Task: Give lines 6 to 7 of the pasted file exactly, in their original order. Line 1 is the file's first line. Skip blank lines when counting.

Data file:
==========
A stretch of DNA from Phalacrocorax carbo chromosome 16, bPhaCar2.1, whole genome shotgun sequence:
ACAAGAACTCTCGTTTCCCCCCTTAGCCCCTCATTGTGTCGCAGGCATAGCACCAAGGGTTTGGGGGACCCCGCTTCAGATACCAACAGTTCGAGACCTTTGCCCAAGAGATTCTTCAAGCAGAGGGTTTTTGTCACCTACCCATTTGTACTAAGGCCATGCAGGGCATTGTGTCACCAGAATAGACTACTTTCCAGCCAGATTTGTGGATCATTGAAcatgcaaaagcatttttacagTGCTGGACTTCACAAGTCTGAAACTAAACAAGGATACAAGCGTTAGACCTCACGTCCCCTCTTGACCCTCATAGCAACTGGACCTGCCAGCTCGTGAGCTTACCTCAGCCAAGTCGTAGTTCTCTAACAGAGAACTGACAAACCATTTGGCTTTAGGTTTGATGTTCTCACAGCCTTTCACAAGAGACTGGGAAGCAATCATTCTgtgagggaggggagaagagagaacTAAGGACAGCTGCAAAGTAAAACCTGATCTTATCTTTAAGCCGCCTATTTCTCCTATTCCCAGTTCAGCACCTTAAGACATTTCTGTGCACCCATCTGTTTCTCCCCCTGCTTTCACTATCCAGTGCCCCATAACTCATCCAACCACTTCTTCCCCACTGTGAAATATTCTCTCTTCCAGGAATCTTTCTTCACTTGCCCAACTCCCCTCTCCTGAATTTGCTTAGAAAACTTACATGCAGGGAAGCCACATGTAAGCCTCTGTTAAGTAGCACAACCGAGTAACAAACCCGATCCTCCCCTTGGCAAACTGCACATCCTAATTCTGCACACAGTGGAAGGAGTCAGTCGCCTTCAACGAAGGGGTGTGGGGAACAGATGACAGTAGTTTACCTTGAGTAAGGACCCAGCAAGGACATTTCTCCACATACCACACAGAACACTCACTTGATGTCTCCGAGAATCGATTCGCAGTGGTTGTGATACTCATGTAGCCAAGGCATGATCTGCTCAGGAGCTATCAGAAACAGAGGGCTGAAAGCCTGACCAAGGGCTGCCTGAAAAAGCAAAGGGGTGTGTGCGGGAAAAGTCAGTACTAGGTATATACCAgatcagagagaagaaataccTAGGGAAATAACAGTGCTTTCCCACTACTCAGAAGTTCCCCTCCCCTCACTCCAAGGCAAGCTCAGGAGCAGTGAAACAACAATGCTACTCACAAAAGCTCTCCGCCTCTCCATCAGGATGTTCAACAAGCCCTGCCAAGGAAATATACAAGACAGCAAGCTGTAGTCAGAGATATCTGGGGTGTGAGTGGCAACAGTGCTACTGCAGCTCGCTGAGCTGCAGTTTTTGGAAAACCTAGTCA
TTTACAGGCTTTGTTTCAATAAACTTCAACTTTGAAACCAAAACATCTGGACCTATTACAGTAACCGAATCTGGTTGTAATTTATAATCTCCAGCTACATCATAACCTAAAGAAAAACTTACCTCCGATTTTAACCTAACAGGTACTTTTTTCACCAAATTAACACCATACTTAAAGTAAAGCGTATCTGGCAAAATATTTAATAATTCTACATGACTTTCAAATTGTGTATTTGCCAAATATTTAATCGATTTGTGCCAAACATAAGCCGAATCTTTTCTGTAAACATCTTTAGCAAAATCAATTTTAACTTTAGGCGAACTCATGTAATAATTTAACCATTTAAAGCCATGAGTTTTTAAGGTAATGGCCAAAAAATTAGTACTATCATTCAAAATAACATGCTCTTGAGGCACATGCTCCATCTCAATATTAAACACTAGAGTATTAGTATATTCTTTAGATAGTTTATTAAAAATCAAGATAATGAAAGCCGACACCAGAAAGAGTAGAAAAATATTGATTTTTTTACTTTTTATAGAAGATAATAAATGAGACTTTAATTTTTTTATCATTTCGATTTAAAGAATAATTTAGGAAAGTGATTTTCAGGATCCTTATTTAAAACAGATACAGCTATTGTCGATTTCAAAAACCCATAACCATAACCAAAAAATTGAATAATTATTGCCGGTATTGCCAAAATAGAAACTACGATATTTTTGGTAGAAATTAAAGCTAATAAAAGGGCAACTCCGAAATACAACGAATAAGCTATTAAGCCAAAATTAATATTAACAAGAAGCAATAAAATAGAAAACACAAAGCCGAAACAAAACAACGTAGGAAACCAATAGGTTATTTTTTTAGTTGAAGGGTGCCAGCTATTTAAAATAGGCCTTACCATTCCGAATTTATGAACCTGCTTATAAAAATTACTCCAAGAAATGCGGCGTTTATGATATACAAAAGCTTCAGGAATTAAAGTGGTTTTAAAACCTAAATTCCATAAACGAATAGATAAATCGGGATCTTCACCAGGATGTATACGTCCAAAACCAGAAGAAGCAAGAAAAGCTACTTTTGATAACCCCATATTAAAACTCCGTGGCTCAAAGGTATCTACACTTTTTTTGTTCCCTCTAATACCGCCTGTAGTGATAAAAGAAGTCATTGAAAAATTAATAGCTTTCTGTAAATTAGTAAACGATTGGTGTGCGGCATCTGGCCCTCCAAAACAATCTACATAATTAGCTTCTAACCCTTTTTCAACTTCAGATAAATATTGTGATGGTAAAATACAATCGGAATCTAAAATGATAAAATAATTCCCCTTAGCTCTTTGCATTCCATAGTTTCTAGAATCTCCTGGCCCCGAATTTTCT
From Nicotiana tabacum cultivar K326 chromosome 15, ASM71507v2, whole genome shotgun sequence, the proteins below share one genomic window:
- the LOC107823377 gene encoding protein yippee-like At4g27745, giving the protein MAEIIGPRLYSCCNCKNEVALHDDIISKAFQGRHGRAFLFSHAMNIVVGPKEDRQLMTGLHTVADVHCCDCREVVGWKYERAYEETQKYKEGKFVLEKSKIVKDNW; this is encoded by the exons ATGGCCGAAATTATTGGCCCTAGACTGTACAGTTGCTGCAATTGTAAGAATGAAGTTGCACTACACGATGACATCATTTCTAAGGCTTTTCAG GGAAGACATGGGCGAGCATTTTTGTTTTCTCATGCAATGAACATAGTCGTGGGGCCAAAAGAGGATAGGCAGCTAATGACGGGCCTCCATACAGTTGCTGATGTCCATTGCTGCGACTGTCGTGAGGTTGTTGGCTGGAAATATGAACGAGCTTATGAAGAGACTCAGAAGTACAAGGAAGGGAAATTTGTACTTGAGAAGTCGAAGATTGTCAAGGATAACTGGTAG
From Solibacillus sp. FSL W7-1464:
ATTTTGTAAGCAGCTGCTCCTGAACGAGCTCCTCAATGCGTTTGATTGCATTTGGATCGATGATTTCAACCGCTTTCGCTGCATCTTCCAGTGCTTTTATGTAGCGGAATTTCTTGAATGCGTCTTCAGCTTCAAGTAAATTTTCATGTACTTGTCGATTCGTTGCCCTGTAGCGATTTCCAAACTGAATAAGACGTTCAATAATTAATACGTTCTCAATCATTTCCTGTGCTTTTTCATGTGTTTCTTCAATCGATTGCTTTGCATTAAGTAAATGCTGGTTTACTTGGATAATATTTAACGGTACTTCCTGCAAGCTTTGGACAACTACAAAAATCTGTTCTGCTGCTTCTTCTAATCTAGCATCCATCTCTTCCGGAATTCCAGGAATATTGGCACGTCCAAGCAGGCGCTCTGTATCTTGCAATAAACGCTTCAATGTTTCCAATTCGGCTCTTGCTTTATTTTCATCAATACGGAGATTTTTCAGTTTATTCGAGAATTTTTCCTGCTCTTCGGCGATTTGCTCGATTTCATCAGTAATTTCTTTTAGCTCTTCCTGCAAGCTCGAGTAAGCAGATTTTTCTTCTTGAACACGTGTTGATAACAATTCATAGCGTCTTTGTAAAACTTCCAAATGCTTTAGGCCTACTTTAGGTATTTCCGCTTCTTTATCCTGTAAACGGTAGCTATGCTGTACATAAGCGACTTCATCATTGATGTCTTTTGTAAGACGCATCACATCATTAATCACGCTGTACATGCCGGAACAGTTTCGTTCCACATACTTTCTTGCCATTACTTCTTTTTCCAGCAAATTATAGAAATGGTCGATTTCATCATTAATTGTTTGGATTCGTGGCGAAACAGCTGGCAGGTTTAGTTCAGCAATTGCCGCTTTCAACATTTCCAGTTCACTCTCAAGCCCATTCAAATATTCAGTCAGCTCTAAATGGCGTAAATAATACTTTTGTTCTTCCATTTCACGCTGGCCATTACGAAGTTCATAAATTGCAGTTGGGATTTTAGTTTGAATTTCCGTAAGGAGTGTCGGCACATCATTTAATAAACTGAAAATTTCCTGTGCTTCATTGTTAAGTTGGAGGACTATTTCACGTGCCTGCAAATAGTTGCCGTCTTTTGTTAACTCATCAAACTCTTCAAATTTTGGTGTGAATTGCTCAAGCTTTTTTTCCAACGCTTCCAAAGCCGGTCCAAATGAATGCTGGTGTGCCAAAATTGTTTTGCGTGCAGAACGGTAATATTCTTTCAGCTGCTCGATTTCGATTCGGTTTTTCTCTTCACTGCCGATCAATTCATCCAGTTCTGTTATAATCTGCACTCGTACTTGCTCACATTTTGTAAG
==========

From Solibacillus sp. FSL W7-1464:
ATTTTGTAAGCAGCTGCTCCTGAACGAGCTCCTCAATGCGTTTGATTGCATTTGGATCGATGATTTCAACCGCTTTCGCTGCATCTTCCAGTGCTTTTATGTAGCGGAATTTCTTGAATGCGTCTTCAGCTTCAAGTAAATTTTCATGTACTTGTCGATTCGTTGCCCTGTAGCGATTTCCAAACTGAATAAGACGTTCAATAATTAATACGTTCTCAATCATTTCCTGTGCTTTTTCATGTGTTTCTTCAATCGATTGCTTTGCATTAAGTAAATGCTGGTTTACTTGGATAATATTTAACGGTACTTCCTGCAAGCTTTGGACAACTACAAAAATCTGTTCTGCTGCTTCTTCTAATCTAGCATCCATCTCTTCCGGAATTCCAGGAATATTGGCACGTCCAAGCAGGCGCTCTGTATCTTGCAATAAACGCTTCAATGTTTCCAATTCGGCTCTTGCTTTATTTTCATCAATACGGAGATTTTTCAGTTTATTCGAGAATTTTTCCTGCTCTTCGGCGATTTGCTCGATTTCATCAGTAATTTCTTTTAGCTCTTCCTGCAAGCTCGAGTAAGCAGATTTTTCTTCTTGAACACGTGTTGATAACAATTCATAGCGTCTTTGTAAAACTTCCAAATGCTTTAGGCCTACTTTAGGTATTTCCGCTTCTTTATCCTGTAAACGGTAGCTATGCTGTACATAAGCGACTTCATCATTGATGTCTTTTGTAAGACGCATCACATCATTAATCACGCTGTACATGCCGGAACAGTTTCGTTCCACATACTTTCTTGCCATTACTTCTTTTTCCAGCAAATTATAGAAATGGTCGATTTCATCATTAATTGTTTGGATTCGTGGCGAAACAGCTGGCAGGTTTAGTTCAGCAATTGCCGCTTTCAACATTTCCAGTTCACTCTCAAGCCCATTCAAATATTCAGTCAGCTCTAAATGGCGTAAATAATACTTTTGTTCTTCCATTTCACGCTGGCCATTACGAAGTTCATAAATTGCAGTTGGGATTTTAGTTTGAATTTCCGTAAGGAGTGTCGGCACATCATTTAATAAACTGAAAATTTCCTGTGCTTCATTGTTAAGTTGGAGGACTATTTCACGTGCCTGCAAATAGTTGCCGTCTTTTGTTAACTCATCAAACTCTTCAAATTTTGGTGTGAATTGCTCAAGCTTTTTTTCCAACGCTTCCAAAGCCGGTCCAAATGAATGCTGGTGTGCCAAAATTGTTTTGCGTGCAGAACGGTAATATTCTTTCAGCTGCTCGATTTCGATTCGGTTTTTCTCTTCACTGCCGATCAATTCATCCAGTTCTGTTATAATCTGCACTCGTACTTGCTCACATTTTGTAAG